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Africa is not a sample size of one, emphasise industry leaders

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Africa - [https://upload.wikimedia.org/wikipedia/commons/d/d8/Africa_terrain.jpg] Africa - [https://upload.wikimedia.org/wikipedia/commons/d/d8/Africa_terrain.jpg]

Generic references to Africa blur the contexts, opportunities, challenges and risks as they relate to individual countries and you cannot have a generic strategy for expansion into Africa, not even for a region, because “Africa is not a country”, said Priya Soobramoney, University of Stellenbosch Business School (USB) alumnus and Old Mutual’s Executive Head: Africa Strategic Change and Information Technology.

Soobramoney was one of the speakers participating in a panel discussion held at USB on the challenges and opportunities of doing business in Africa. She was joined by Mr Atose Aguele, Managing Director of Avedia Energy, Mr Norman Moyo, Chief Executive Officer of Cumii International Ltd and political scientist and commentator, Emeritus Professor Willie Breytenbach.

Professor Breytenbach said population growth and rapid urbanisation in most African countries resulted in cities increasingly under pressure to provide adequate infrastructure and services.  “Long-term projection says the new gold is agriculture. Agriculture will become so important, simply because urban masses will have to be fed,” he said. 

African countries who have neglected investment in agricultural growth and development will have to urgently revisit their approach as food security is an increasing concern, exacerbated by weak currencies. Moyo added that, in addition to a focus on food security, there lies significant opportunity in agriculture for many African countries, especially in the area of organic food production where global demand is growing.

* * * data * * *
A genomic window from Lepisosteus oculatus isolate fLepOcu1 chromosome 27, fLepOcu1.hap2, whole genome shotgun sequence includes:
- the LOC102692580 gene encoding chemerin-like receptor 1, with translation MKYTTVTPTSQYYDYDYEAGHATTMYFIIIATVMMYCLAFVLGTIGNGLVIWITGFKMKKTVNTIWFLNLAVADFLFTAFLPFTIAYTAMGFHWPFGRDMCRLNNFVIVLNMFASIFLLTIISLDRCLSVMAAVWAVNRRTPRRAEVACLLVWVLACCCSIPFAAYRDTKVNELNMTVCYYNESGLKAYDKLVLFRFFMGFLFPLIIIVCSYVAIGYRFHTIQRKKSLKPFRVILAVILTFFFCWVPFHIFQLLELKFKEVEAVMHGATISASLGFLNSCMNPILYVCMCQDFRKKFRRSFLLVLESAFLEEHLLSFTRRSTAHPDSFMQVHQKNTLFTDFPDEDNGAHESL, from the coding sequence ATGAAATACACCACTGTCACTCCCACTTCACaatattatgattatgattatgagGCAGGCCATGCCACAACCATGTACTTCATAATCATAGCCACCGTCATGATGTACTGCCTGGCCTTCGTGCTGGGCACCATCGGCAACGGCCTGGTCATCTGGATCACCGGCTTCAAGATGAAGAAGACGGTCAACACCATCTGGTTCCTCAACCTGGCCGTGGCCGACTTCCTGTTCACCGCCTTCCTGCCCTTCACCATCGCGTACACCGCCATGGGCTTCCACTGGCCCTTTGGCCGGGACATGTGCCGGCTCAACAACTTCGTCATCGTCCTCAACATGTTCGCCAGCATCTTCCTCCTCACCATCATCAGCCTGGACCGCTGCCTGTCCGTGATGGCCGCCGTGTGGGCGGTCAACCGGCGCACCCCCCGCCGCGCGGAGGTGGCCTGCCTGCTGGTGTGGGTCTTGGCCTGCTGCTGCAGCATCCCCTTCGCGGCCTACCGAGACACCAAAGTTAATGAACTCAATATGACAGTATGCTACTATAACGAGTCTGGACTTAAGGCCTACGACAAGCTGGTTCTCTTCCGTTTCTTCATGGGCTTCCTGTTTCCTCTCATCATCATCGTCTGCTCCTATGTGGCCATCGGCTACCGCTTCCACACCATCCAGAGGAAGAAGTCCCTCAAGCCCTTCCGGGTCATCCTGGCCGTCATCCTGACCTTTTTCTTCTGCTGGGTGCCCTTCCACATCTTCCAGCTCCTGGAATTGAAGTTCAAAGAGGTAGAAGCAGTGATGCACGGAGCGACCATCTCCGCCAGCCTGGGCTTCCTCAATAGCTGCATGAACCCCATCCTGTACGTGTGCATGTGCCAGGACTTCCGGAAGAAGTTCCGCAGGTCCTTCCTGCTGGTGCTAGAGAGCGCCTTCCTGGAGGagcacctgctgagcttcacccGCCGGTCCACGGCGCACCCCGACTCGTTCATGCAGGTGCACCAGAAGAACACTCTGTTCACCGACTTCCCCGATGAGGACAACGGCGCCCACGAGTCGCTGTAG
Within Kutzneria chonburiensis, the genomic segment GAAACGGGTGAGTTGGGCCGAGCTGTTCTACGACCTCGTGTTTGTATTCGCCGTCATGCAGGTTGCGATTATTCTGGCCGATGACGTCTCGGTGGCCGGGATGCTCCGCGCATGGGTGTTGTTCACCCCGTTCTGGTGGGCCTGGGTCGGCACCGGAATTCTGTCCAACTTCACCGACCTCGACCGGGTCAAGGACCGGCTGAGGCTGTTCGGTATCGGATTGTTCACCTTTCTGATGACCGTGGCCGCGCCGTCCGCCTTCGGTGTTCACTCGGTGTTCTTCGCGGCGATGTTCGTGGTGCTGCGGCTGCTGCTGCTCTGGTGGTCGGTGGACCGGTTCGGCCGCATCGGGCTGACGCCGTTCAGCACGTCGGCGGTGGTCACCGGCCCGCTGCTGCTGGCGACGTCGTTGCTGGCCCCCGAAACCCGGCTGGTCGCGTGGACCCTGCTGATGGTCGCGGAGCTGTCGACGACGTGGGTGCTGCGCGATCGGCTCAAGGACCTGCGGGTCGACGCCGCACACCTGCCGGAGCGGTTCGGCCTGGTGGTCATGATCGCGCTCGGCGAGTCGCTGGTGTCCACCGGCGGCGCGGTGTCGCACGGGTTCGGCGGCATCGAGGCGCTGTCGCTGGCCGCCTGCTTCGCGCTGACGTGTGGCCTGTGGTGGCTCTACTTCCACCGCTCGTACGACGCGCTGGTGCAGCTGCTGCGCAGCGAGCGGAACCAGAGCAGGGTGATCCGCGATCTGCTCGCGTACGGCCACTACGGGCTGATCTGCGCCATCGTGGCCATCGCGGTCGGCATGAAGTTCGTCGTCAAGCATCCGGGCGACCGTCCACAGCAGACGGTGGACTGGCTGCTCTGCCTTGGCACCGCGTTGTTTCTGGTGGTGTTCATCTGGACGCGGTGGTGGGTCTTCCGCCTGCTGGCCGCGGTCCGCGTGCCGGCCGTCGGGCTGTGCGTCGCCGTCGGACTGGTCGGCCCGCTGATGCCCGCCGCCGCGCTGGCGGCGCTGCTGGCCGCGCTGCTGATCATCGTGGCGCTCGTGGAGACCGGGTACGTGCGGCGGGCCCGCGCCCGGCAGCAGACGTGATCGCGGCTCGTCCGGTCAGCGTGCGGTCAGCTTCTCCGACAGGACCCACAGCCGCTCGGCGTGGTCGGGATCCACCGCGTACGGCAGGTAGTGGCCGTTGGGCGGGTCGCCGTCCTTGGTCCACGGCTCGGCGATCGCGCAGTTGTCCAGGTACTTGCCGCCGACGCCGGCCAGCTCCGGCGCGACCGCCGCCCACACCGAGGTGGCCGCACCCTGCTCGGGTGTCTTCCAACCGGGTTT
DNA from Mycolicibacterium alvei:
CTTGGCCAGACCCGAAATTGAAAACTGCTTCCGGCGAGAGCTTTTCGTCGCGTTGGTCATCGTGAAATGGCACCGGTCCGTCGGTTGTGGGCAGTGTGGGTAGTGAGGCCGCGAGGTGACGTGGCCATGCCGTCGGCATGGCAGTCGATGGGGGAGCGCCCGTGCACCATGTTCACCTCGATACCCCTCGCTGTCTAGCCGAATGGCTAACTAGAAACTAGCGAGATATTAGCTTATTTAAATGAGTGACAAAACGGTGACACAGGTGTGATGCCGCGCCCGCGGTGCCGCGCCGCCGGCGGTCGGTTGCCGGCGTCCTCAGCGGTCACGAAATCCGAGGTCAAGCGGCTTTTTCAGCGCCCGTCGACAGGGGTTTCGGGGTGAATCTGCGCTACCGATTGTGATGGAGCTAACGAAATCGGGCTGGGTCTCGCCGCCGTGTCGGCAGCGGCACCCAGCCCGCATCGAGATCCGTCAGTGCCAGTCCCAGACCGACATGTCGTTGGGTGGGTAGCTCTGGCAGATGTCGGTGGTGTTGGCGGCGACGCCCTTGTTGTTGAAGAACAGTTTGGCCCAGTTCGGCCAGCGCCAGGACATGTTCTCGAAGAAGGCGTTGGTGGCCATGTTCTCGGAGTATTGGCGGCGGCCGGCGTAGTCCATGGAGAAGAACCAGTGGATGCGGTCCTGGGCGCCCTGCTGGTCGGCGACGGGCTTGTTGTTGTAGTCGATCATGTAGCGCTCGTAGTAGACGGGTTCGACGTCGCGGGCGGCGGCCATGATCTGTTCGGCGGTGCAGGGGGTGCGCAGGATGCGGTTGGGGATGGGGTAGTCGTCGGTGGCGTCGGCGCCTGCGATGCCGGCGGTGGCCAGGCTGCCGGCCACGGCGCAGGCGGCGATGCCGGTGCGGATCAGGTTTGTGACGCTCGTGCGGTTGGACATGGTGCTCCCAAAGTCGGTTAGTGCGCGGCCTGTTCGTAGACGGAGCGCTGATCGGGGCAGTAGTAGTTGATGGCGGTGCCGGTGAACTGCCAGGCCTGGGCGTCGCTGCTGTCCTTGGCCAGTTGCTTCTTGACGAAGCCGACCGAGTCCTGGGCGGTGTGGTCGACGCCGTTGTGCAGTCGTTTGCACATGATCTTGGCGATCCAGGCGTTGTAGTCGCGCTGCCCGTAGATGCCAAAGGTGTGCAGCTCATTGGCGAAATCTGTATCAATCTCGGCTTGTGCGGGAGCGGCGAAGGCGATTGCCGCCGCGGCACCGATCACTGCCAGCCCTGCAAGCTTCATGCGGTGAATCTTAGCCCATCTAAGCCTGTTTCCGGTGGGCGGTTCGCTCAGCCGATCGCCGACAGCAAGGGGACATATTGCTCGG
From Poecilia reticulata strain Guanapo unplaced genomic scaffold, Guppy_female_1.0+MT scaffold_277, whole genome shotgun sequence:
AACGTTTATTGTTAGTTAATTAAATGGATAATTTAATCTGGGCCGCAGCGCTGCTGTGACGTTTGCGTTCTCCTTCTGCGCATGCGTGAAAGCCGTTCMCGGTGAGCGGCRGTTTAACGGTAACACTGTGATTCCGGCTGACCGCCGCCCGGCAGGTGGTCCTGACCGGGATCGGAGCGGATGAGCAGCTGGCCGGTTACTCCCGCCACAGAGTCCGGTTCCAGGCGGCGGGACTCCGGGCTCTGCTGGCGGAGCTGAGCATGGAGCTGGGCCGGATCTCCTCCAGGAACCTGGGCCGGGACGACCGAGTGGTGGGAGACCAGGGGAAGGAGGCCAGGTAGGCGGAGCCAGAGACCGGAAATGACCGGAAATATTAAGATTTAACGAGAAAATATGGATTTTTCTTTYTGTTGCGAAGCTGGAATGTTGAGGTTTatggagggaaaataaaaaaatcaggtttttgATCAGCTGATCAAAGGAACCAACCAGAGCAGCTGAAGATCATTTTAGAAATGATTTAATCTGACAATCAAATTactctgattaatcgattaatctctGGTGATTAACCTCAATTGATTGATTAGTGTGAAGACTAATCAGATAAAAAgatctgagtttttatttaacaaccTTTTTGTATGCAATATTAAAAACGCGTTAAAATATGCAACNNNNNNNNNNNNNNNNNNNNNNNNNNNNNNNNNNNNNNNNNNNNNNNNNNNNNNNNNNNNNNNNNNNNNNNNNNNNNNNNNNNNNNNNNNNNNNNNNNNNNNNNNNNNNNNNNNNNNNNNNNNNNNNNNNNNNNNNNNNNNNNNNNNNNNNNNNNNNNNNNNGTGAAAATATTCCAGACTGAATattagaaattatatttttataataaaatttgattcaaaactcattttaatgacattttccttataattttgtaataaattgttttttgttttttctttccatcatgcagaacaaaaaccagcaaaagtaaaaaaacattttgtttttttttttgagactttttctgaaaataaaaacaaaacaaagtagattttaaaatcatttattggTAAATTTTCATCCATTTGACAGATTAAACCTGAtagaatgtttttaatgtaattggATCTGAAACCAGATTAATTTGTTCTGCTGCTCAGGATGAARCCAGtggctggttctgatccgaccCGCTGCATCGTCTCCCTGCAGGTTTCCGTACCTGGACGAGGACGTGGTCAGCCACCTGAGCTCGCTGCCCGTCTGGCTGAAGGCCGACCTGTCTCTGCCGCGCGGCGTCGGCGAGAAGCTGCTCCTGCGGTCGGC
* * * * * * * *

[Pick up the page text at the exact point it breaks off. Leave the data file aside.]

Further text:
Recalling his two and half decades of doing business in Africa, Aguele highlighted that when he started working in his family business in Nigeria, most African countries were military dictatorships whereas today, even though some might be dysfunctional, most countries have democratic governments in place. 

“In Africa, we are embarking on our own political evolution. It is going to be bumpy. It was never going to be smooth, but if you track democracy in Africa over the last 25 to 30 years, Africa’s human development index (HDI) has improved. Nobody will argue that democracy is good for business, democracy is good for the economy.” 

Moyo added that it is time for Africa to consider tapping the expertise of the African diaspora and finding ways to bring those expertise back to the continent.  He reiterated that Africa needs good leaders to move away from the perception and pocketed reality of being corrupt, needy, dependent and slow.

Whilst being mindful of the problems, risks and challenges, agreement was reached that Africa has much to offer and has proven over the last two decades that positive change is possible, with Rwanda being a case in point.

Soobramoney used a metaphor to emphasise the resilience of Africa and its people. “When there is a storm out at sea, you don’t sit along the shoreline and feel sorry for the fish, because the fish know how to navigate the water, even in a storm. Africa doesn’t need pity, it needs action and tangible help.”

The panel discussion forms part of a new module, Perspectives on African Frontiers, as part of USB’s MBA programme.  The aim is to equip students with a keen appreciation of the challenges and opportunities of doing business in Africa by developing an intimate understanding of the contextual environment within which businesses operate on the continent.

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